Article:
By the way, Jesus made frequent reference to this matter of salt, this same thing, Matthew 5:13, we’ll look at in a minute, Luke 14:34-35. Salt is good unless it loses its saltiness. Now, if any of you are into chemicals out there, chemistry, you know that sodium chloride is stable. Just sitting around, it doesn’t lose its saltiness, so the question comes up: What can this mean, since salt is stable and doesn’t lose its property, even over a long period of time? What can it refer to?

We’re helped by some historians. Some of them may be ancient, like Pliny, who recorded the fact that there were several kinds of salts in Israel and many of them had properties that made them impure, and they were basically worthless. One kind that seemed to be in some abundant supply was salt that was imperceptibly mixed with gypsum, and it was worse than useless.

So our Lord says, while we’re talking about salt and dedication, let me just pick my salt illustration up and move it up to another point. Salt is good but it’s only good if its unmixed - if it’s unmixed. And then comes His statement: Have salt in yourselves. Be salt, don’t be salt mixed with gypsum or anything else, be undiluted, unmixed. And that’s a command and I think it’s a command to radical obedience, a life that is unmixed. Why do you say that? Because He then gives them a direct practical application, “And be at peace with one another.”

Why does He say that? Because that’s what they needed to hear. Back in verse 33 they were - Jesus says, “What were you discussing on the way down here to Capernaum?” They kept silent. On the way they had discussed with one another which of them was the greatest. Wow. They were basically proud, self-serving, competitive. They were guilty of leading each other into sin. There was anger. Anything but humility.

I think our Lord simply says, “You need to be unmixed in your obedience, and here’s the command for today: Stop fighting. Stop elevating yourselves. Stop the competition. Stop being the cause of temptation. Such is the essence of radical discipleship, then, to love extremely, to deal with sin severely, to sacrifice one’s life wholly, and to obey fanatically.

And what is the outcome of this? What is the result of this? Turn to Matthew 5. Matthew 5, “You are the salt of the earth.” You’re the only hope the planet has for a spiritual influence. So what you have as a result is radical witness. “And if you become tasteless, you’re not good for anything except to be thrown out and trampled underfoot by men.” Might as well remove you. Hmm. Maybe that’s what happened to the people at the Lord’s Table in the Corinthian church who died or the sin unto death that John talks about.

The Lord is saying, “Look, have salt in yourselves” in Mark. Here, He says, “You’re the salt of the earth.” There is no other salt. There are no other spiritual influences in this world than the true disciples of Christ who are known by the radical nature of their discipleship.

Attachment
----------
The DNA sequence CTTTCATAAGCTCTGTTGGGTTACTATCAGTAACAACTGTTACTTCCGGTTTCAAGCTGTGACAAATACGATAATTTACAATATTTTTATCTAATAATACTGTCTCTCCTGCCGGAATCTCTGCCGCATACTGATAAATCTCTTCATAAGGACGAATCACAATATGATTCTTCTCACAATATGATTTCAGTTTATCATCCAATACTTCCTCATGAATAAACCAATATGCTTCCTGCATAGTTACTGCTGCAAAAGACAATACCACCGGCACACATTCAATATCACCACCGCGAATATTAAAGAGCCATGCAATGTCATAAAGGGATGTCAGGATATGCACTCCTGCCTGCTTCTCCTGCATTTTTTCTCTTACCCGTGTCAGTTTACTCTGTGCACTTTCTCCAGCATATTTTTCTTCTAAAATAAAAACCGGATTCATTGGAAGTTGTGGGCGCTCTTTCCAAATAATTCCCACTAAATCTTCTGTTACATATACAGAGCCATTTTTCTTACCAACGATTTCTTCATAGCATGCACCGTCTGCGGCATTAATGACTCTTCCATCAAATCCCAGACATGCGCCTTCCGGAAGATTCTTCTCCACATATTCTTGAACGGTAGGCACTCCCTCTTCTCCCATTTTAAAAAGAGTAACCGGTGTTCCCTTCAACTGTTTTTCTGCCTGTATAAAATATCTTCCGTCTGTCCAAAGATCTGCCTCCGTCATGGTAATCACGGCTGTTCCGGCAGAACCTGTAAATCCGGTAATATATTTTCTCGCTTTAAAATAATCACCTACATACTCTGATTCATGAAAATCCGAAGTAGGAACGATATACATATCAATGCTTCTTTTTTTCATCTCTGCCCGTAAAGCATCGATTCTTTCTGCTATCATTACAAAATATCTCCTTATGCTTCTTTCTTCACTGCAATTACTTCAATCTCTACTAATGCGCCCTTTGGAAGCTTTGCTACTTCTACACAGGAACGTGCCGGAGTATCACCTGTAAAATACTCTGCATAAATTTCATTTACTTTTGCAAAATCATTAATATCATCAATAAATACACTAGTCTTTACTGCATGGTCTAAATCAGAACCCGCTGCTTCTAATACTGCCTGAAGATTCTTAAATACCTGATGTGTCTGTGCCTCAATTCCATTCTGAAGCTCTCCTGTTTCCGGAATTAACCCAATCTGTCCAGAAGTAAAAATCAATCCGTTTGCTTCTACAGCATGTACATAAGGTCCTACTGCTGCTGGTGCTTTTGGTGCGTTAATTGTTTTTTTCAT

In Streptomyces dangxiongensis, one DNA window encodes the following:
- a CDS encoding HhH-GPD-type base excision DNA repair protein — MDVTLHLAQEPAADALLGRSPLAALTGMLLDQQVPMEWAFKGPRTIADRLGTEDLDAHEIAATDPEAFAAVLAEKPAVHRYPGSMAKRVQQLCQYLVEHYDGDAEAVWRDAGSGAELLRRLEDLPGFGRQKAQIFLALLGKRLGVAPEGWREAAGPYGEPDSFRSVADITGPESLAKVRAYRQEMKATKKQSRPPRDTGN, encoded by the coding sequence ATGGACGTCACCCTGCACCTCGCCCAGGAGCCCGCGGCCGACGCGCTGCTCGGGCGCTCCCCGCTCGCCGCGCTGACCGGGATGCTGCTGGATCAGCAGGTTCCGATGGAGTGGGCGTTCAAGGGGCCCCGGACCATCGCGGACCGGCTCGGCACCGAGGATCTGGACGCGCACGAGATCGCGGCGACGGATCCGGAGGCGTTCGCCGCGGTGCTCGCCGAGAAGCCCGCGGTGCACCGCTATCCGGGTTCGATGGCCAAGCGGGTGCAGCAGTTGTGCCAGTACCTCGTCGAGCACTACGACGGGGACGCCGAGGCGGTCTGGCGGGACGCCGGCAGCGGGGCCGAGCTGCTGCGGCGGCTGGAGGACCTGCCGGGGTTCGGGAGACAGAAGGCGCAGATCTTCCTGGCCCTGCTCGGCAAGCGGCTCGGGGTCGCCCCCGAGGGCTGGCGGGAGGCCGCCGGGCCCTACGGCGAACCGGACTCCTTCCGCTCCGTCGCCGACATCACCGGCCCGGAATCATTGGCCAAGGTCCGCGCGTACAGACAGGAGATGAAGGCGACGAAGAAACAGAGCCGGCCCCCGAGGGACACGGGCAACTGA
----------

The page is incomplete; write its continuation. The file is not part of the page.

Then He changes metaphors, “You’re the light of the world. A city set on a hill can’t be hidden, nor does anyone light a lamp and put it under a basket, but on the lampstand. It gives light to all who are in the house. So let your light shine before men in such a way that they may see your good works and glorify your Father who is in heaven.” The end of all is that God would be glorified, right? And what is going to attract people to glorifying God is going to be the witness that you give because you are salt and light by virtue of your radical discipleship.

Well, now, folks, I have a practical application for you. Really radical, radical membership at Grace church - good place to start. Let’s pray.

It’s really not that radical, is it? I mean, the rest of this stuff is radical, this is easy. Get with the program. All right, let’s pray.

Father, thank you for this. Your Word is so fresh, so rich. And, Lord, I only can offer this interpretation and understanding as consistent with everything else that New Testament truth would say. Nothing outside what the Word of God says. It is consistent with everything we know that is written in this Holy Book, Old and New, that we be radical in our love, our purity, our sacrifice, and our obedience in order that we might have a fanatical and radical and revolutionary effect on the world around us. May we be those people, that you and the Father may be glorified. That’s the end of all things. Thank you for giving us this incalculable privilege to bear the name of Christ. May we bear it well. To His honor and in His name. Amen.


This sermon series includes the following messages:

Please contact the publisher to obtain copies of this resource.

Publisher Information
Unleashing God’s Truth, One Verse at a Time
Since 1969


Enter your email address and we will send you instructions on how to reset your password.

Back to Log In

Unleashing God’s Truth, One Verse at a Time
Since 1969
View Wishlist


Cart is empty.

Subject to Import Tax

Please be aware that these items are sent out from our office in the UK. Since the UK is now no longer a member of the EU, you may be charged an import tax on this item by the customs authorities in your country of residence, which is beyond our control.

Because we don’t want you to incur expenditure for which you are not prepared, could you please confirm whether you are willing to pay this charge, if necessary?

ECFA Accredited
Unleashing God’s Truth, One Verse at a Time
Since 1969
Back to Cart

Checkout as:

Not ? Log out

Log in to speed up the checkout process.

Unleashing God’s Truth, One Verse at a Time
Since 1969